In theory it means that the A77II doesn't have to rely as much on predictive AF algorithms as the A6000 during faster burst shots, simply because the AF sensors always get a signal vs an intermittent signal.

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VirtualMirage
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Re: A6000 vs. A77ii Continuous AF - Very confused
In reply to 123Mike, 4 months ago

123Mike wrote:

  • Bigger body, more materials.

Which makes the A6000 lighter to carry.

Still doesn't escape the fact that more materials means a greater cost.

  • Better build quality with weather sealing.

Weather sealing is nice. But the build quality of the A6000 is pretty decent.

Personal opinion versus fact.  Also, decent doesn't mean it is better.

  • IBIS.

Lens based OSS works better than IBIS.

Debatable.

  • Higher resolution EVF.

A6000's EVF is just fine.

Again, personal opinion versus fact.

  • Better LCD screen (RGBW vs RGB).

I'm an 100% LCD guy myself, and I would appreciate that. I can set the LCD of the A6000 to "outdoor" more, but at times I wish it was brighter.

  • LCD screen has more articulating points.

LCD screen of the A6000 is done just fine.

Again, personal opinion versus fact.  What is just fine for you may not be enough for someone else.

  • Dedicated PDAF sensor allows continuous AF even while the shutter is in action.

A6000's sensor based PDAF keeps up just fine, even at full burst

Again, personal opinion and it still can't do what the A77II can.  Since the PDAF is directly on the sensor, it cannot focus during exposure whereas the A77II which should give it an advantage in tracking.

  • Higher frame rate.

12fps vs 11fps? Pretty much the same.

True, but facts are facts and it is a higher frame rate which puts a higher demand on the camera.

  • More buttons, dials, and inputs.

A6000 has plenty of button. Also, its menu layout is very good, and the Fn function is very helpful.

Still doesn't avoid the fact that more buttons, dials, and inputs add more to the cost due to extra materials.  Some prefer most of their settings to be mapped to buttons than menus too.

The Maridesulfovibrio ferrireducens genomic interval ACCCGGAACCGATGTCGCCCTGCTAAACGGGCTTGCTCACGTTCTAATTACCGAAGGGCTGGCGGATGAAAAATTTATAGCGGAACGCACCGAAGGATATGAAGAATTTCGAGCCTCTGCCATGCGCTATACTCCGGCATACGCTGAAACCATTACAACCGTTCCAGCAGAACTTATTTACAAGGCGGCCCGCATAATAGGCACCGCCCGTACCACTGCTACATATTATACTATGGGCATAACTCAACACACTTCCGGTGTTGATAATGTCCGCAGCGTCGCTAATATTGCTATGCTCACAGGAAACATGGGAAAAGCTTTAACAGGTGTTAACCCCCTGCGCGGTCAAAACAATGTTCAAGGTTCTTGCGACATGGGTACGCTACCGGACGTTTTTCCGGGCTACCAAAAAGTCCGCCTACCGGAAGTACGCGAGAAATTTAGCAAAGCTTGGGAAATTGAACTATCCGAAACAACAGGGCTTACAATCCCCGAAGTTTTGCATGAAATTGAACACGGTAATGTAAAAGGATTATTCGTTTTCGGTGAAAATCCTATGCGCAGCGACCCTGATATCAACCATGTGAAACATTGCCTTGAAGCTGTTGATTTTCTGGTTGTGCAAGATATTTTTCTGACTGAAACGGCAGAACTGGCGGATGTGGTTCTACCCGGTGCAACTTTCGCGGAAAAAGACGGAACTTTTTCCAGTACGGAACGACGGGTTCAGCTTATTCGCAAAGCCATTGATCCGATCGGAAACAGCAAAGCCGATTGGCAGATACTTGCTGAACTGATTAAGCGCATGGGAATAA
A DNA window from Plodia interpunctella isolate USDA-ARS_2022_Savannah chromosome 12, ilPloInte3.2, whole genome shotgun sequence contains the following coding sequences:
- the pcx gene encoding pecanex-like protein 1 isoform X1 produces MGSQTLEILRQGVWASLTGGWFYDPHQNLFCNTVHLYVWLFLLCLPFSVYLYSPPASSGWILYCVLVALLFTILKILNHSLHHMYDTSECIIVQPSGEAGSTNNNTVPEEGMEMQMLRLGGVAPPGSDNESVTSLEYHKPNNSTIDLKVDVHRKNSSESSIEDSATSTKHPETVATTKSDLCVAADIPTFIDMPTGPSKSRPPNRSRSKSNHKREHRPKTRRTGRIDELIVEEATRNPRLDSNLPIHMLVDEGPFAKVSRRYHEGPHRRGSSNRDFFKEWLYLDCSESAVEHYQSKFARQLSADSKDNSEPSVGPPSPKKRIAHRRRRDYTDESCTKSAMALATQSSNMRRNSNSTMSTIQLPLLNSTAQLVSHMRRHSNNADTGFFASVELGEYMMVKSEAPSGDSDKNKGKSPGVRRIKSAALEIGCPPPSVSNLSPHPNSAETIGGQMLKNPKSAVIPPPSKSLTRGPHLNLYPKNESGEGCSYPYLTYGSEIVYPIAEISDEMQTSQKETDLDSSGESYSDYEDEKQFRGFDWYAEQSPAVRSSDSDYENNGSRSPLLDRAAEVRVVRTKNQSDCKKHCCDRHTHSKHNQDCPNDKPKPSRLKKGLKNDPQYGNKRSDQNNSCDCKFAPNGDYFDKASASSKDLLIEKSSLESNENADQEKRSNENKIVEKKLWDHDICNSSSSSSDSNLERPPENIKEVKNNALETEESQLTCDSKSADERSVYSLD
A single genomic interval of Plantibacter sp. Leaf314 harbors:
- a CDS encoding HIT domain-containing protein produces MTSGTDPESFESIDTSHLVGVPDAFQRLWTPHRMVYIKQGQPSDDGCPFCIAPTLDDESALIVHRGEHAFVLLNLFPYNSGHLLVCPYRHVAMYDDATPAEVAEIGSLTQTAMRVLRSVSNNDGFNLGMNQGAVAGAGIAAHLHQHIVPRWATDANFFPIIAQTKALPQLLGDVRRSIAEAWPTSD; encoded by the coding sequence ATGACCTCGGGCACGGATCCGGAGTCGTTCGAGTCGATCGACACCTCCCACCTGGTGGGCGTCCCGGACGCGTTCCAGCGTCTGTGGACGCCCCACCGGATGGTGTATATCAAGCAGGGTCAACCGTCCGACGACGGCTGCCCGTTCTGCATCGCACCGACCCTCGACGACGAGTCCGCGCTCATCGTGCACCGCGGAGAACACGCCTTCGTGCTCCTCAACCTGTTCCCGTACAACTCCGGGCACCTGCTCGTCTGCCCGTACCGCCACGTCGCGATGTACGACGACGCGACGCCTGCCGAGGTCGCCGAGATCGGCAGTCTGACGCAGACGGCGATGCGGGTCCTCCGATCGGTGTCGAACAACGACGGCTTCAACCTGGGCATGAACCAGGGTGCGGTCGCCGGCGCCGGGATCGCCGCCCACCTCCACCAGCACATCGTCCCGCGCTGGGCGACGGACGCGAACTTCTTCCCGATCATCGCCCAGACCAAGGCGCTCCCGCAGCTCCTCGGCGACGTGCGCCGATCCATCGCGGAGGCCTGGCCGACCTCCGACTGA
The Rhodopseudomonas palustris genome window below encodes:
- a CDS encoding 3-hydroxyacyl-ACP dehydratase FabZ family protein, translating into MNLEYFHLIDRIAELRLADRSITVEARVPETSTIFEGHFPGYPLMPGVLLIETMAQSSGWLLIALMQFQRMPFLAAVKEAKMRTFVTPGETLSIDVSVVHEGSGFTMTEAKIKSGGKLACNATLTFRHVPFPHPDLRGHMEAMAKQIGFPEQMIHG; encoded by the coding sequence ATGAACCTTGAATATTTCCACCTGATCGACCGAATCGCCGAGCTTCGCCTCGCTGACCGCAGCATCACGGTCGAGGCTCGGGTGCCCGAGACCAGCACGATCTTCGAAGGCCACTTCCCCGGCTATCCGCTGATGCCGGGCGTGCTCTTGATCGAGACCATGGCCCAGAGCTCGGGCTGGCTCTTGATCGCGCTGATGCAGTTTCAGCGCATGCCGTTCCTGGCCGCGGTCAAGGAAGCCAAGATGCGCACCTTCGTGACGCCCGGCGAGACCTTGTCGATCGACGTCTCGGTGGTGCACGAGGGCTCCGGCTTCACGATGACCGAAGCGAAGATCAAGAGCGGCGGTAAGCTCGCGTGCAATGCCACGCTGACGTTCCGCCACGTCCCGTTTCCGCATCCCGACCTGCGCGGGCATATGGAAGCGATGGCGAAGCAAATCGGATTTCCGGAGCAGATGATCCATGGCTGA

• Faster max shutter speed (1/8000s vs 1/4000s).

True, but how often would you need faster than 1/4000s though?

Your personal opinions are really driving this away from the facts.  Again, higher shutter speed means more demand on the hardware.  As for how often it is used, while not often I do find it indispensable when I do need it.  So, thus, it is a requirement for me.

  • Greater flash sync speed (1/250s vs 1/160s).

Is that really important?

Again, opinion versus facts.  Maybe not for you, but for many others it is.  I find it very important when I do my studio work.

  • More powerful built-in flash.

True, but the A6000 needs less flash power due to its better sensitivity. Besides, it's much more fun to avoid flash altogether using a focal reducer with a fast legacy lens. Eg. a 50mm f/1.4 lens becomes a 35mm f/1.0 lens... That's bright where you can avoid flash in pretty low light conditions.

Wow, that is such a load of crap.  Sorry, but that is the lamest excuse to justify a weaker flash (especially for a sensitivity difference of .5 stops or less).  The flash power rating for both cameras are rated at the same ISO speed.  The fact is a more powerful flash allows a longer reach at any given ISO as well as the ability to provide more fill, even at base ISO.

While I prefer not shooting with flash, it comes in handy in those situations where you have no other choice.  Even then I prefer a dedicated flash.

As for your fast lens excuse, besides the fact you need an adapters to shoot with anything faster than F/1.8, a large aperture is not always the answer to shoot in low light since you sacrifice depth of field and, for many lenses, sharpness.

  • Probably a longer shutter life (150,000 vs speculated 100,000).

Nah.

Nah as in you think the shutter life is the same or nah that you don't care?

While they may be the same, it has been typical of Sony's lower end cameras to have shutters that are rated for only 100,000 clicks while their higher end cameras are closer to 150,000 clicks.  I was listing the possibility of a difference which would add to the cost of the camera.

There are probably a few other things I am missing, but this is a quick run down.